The long-awaited crowning event finally took place on Monday morning, February 18, 2008. The clock tower on which work began seven months ago finally received the top portion containing the four clock faces and roof, making the tower rise to its full height of 54 feet. A crane hoisted the 10,600-pound “lantern” portion of the tower to its position while pockets of onlookers watched nearby and applauded when the finial was added at last.
The process took a little over 45 minutes. “I like what we’ve accomplished so far in getting the tower height completed,” commented Steve Hunt, Vice President for Marketing and Communications and project manager for the clock tower. “It now has personality!”
The tower and its surrounding Legacy Plaza sit at the center of campus activity, circled by Schimmel Hall, the Library, and Psalm Performing Arts Center. Perfectly true to cardinal directions, its west face overlooks Salem and east face catches the morning sun. Waiting for unique and rare materials slowed the project’s progress over the past two months, but remarkably the final preparations for the lifting event went like clockwork.
The massive crane began raising the clock face portion around 9:45 a.m. In five minutes, it was seated squarely atop the tower. At 10:33 a.m. the small finial – a copper ball attached to the roof’s apex – settled into place, its slight twenty pounds easily accommodated by the crane. Architect for the project, William Ryals, dropped his hat in the excitement. “I’ve never been so nervous about anything in my life as this,” he admitted as he watched the whole process from the Library lawn. “The proportions are so critical. You just pray that you get it right.”
“It’s really too much for any one person to do,” he added. “Steve was a great help. We really collaborated to come up with the design.” Ryals worked closely in the design and planning with Hunt, who shared the dream to build a tower with many others 13 years ago.
When funding was supplied by an anonymous donor in 2007, the wheels were set in motion at last.
Since groundbreaking occurred last July, the tower’s progress has been watched with much interest both on-campus and off.
The story of construction can be read at www.corban.edu/news/construction/clocktowerplaza.html. “The construction phase of this project has been our focus for several months, and some may feel that it has taken a lot of attention away from other things,” remarked Hunt. “I view the time spent working on it as short for an investment in something that will be a landmark for 100 years or more. The process is similar to when your family moves to a new home: after weeks of packing and loading and unpacking, you begin to wonder if it’s worth all the stress and strain to move. But once you’re moved in and settled, life returns to normal.”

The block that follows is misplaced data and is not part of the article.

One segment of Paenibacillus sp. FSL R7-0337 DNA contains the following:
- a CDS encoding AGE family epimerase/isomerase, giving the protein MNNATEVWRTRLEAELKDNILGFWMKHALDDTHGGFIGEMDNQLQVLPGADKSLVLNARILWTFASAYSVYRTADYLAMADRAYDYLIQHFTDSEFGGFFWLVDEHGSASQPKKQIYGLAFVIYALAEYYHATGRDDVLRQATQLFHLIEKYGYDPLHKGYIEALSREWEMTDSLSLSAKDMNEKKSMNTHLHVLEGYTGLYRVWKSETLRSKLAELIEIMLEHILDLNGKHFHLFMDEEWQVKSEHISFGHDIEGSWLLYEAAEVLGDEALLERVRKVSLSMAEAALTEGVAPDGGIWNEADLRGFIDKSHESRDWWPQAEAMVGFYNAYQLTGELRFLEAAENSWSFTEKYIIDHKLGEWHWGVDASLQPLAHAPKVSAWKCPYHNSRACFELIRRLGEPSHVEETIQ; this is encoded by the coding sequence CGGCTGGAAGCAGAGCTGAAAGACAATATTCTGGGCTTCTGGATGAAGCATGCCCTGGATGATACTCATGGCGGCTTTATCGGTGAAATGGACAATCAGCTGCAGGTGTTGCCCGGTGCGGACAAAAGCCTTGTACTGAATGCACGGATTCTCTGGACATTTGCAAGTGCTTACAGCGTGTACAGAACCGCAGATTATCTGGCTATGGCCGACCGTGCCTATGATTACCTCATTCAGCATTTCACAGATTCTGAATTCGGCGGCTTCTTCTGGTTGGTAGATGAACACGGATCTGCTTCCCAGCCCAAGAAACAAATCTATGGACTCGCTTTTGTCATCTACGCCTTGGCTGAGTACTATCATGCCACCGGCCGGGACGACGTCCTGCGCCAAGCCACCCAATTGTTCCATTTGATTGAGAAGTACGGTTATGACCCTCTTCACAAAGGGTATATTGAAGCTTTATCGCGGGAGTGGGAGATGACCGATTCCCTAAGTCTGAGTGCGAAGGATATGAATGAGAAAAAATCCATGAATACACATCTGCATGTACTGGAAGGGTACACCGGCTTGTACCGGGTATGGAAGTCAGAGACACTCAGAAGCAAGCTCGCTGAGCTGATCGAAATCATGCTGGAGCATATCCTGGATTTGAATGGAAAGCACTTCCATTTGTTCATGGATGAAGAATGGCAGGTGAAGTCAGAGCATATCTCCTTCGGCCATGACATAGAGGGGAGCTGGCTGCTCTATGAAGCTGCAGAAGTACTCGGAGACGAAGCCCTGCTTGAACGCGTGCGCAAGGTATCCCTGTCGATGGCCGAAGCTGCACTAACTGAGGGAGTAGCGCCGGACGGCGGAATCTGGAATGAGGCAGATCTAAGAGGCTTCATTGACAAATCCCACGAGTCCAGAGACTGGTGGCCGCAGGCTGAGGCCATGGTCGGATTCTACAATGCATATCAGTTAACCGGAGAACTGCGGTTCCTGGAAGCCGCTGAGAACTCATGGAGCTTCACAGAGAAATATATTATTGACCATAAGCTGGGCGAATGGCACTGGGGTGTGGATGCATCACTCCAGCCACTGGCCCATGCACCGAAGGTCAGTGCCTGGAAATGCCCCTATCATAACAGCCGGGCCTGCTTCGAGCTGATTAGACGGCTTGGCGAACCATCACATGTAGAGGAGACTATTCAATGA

More work remains on the tower to add final touches. The inner clockworks, special interior lighting, and bell will be installed while outside finish work on the plaza surrounding the clock tower continues. “I’m dying to hear what the bell sounds like,” Ryals said after the finial was placed on Monday. He explained that the tower was designed to be a resonator, built with structural brick within it to enhance the sound of the bell. As workers began welding to secure the lantern to the tower base, Ryals also noted that the structure is designed to be maintenance-free for 100 years.
The roof and finial are secured with internal fasteners, bolted from the inside. Now and for years to come, Salem-area residents can see a new and timely profile against the eastern hills of their valley. As a headline in the Tuesday, February 19, 2008 issue of the Statesman Journal acknowledged, “Corban College puts on a new face with a nod to the past.”
Dr. Reno Hoff, Corban's President, affirmed the headline, "The clock tower really gives a new dimension to the College's appearance." Hoff added, "Completing the clock tower also signals the completion of our first capital campaign. Now we're moving into the the next capital campaign – Corban 2010/2020 – as we're beginning plans for our new library."
For the Corban community, the clock tower holds special significance of its own, beyond giving students no excuse for being late to classes. Hunt said it like this: “The tower is already accomplishing one of our goals – it’s drawn hundreds of visitors from the community to the campus. Salem is steadily adopting us as a partner they speak of with pride. For Corban, once the tower is in finished it will become a symbol of and destination for the gathering and re-gathering of students, employees and guests. For alumni, Legacy Plaza will be a hallowed place to return home and reminisce about the time spent here.”